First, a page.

In Lanovaz v. Twinings North America, Inc., 2014 WL 1652338, Case No. C-12-02646-RMW (N.D. Cal. April 24, 2014), the court granted-in-part and denied-in-part a motion for class certification in a false advertising case about tea labels.  The plaintiff alleged that the defendant’s tea was “misbranded” because it advertised the tea as a “Natural Source of Antioxidants.”  The plaintiff claimed that this advertising was misleading and violated California’s Unfair Competition Law, False Advertising Law, and Consumer Legal Remedies Act.  The plaintiff contended that, although the tea indisputably contained flavonoids (a type of antioxidant), the Food & Drug Administration does not allow advertising about flavonoids because it has not established a recommended daily dose.  Plaintiff sought class certification under Rule 23(b)(2) (for an injunctive class) and Rule 23(b)(3) (for a damages class) of the Federal Rules of Civil Procedure.

The court rejected the plaintiff’s proposed Rule 23(b)(3) class.  The court noted that, under Comcast Corp. v. Behrend, 133 S. Ct. 1426 (2013), a plaintiff seeking certification must “present a legally relevant damages model under Rule 23(b)(3).”  Lanovaz, 2014 WL 1652338 at *6.  The court determined that “The proper measure of restitution in a mislabeling case is the amount necessary to compensate the purchaser for the difference between a product as labeled and the product as received.”  Id.  This can be determined by “taking the market price actually paid by consumers and the true market price that reflects the unlawful, unfair, or fraudulent business practice.”  Id.

Applying Comcast, the court concluded that the three “models” offered by the plaintiff’s expert were incapable of calculating the legally correct restitution award.  First, the plaintiff’s expert proposed that class-wide damages could be calculated by “refunding the entire purchase or ‘register’ price of the tea.”  The court rejected this immediately, as “this is not the proper measure of damages.”  Id.  Second, the plaintiff’s expert proposed a “benefit of the bargain” measure, which calculated the differences in price between the defendant’s tea (with the antioxidant advertising) and other tea (without the antioxidant advertising).  The court rejected this model because it failed to link the price differences to the antioxidant label and was, therefore, incapable of eliminating other explanations for the price differences.  Id.  Third, the plaintiff’s expert offered an “econometric” model that would have determined the portion of the defendant’s sales that was caused by the misleading antioxidant label.  Ultimately, the court rejected this model after plaintiff’s expert acknowledged that he could not use it due to the lack of “any variable in sales or units sold attributed to the antioxidant claims.”  Id.  As none of these models could calculate the “legally relevant damages” owed to the class, the court denied certification under Rule 23(b)(3), effectively eliminating the plaintiff’s hope of securing monetary relief.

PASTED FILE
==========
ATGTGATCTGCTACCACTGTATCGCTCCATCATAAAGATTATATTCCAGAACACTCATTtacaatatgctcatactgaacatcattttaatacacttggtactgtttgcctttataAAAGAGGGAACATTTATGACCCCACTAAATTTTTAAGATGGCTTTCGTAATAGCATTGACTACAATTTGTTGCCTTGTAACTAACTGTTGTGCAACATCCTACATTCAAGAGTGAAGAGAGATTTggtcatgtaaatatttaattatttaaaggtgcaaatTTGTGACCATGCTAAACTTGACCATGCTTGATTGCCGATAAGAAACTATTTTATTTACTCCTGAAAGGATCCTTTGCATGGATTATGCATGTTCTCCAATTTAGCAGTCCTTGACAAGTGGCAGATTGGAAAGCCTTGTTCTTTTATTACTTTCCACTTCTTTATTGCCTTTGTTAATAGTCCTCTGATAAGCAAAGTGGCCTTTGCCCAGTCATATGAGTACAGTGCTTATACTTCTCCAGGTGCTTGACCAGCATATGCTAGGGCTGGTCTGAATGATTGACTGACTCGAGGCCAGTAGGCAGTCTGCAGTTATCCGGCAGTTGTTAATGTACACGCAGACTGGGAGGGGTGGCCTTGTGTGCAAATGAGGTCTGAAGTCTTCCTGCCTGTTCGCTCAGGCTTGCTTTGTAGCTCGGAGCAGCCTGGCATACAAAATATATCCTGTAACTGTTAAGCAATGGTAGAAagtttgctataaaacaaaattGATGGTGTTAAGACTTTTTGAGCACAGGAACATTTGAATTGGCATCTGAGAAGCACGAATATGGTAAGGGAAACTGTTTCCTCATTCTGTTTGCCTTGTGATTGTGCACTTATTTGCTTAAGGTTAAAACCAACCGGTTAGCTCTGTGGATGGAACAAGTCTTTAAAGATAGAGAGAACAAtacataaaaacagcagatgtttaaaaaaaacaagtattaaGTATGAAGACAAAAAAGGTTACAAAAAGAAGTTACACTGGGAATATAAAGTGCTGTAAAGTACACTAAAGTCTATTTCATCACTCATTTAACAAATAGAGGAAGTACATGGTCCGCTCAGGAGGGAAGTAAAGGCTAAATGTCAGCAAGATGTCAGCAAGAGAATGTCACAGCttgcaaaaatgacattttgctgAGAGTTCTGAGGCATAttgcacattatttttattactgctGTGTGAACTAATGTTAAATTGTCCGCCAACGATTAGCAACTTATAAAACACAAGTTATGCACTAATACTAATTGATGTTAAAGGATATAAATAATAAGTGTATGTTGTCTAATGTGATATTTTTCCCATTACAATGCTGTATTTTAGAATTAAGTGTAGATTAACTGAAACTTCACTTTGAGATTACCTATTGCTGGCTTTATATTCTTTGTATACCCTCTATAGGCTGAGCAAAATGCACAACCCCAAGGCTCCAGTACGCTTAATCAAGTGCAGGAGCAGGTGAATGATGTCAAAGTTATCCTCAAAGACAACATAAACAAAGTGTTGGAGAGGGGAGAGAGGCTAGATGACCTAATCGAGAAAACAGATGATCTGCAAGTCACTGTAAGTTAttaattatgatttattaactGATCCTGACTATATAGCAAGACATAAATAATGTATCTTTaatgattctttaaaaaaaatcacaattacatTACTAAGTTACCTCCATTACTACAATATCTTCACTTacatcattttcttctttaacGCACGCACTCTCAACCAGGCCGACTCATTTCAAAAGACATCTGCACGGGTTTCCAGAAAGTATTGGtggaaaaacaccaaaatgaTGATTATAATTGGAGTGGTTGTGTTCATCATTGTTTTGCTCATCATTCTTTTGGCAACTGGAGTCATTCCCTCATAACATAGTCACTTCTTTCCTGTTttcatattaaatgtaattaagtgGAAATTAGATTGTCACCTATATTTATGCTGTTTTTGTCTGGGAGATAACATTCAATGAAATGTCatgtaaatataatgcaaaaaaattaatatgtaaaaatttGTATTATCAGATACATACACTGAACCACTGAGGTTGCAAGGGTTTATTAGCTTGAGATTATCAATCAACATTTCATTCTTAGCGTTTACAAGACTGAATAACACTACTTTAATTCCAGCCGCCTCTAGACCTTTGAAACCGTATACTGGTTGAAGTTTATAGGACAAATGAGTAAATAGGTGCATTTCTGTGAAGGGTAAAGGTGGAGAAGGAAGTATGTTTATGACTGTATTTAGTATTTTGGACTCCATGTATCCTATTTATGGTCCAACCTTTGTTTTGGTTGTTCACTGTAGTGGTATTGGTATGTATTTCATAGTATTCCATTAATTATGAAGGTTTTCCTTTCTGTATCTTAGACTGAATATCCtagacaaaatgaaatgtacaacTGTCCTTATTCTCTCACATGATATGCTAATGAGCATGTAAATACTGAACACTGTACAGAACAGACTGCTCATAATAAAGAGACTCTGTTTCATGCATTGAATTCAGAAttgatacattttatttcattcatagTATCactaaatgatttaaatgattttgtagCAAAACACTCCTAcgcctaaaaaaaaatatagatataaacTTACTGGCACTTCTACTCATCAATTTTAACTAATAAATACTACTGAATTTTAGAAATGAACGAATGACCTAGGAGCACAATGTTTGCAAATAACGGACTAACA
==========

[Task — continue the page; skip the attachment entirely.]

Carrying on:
The court reached a different result under Rule 23(b)(2).  Unlike Rule 23(b)(3), a plaintiff seeking to certify an “injunction only” class does not need to demonstrate that common issues “predominate” over individual issues, rendering Comcast inapplicable.  Here, whether the class was misled by this label was a common question.  Id. at *4-5.  Since the defendant was still using the antioxidant labeling, an injunction could be entered if the plaintiff prevailed.  Thus, the court reasoned that an injunction-only class was appropriate to resolve the common issues and determine whether the defendant must remove the antioxidant label from its tea packaging.  Id.

Lanovaz continues the string of recent California district court cases that apply Comcast to require the plaintiff to submit a legally viable damages model as part of the plaintiff’s motion for class certification under Rule 23(b)(3).  Like the courts in In re Pom Wonderful LLC, 2014 WL 1225184, *2-3 (C.D. Cal. March 25, 2014) and Caldera v. J.M. Smucker Co., 2014 WL 1477400, *4 (C.D. Cal. April 15, 2014), the Lanovaz court unequivocally rejected the argument that the class was entitled to a full refund.  Just as importantly, the Lanovaz court indicated that Comcast is not satisfied by just comparing the prices of two products: one with the false advertising and one without.  Instead, before certification is granted, the plaintiff must demonstrate that the price difference is linked to the allegedly false advertising to show that the false statements caused the class members to pay more.  Only by linking the false label to the increased price will a damages expert satisfy Comcast and support certification of a Rule 23(b)(3) class.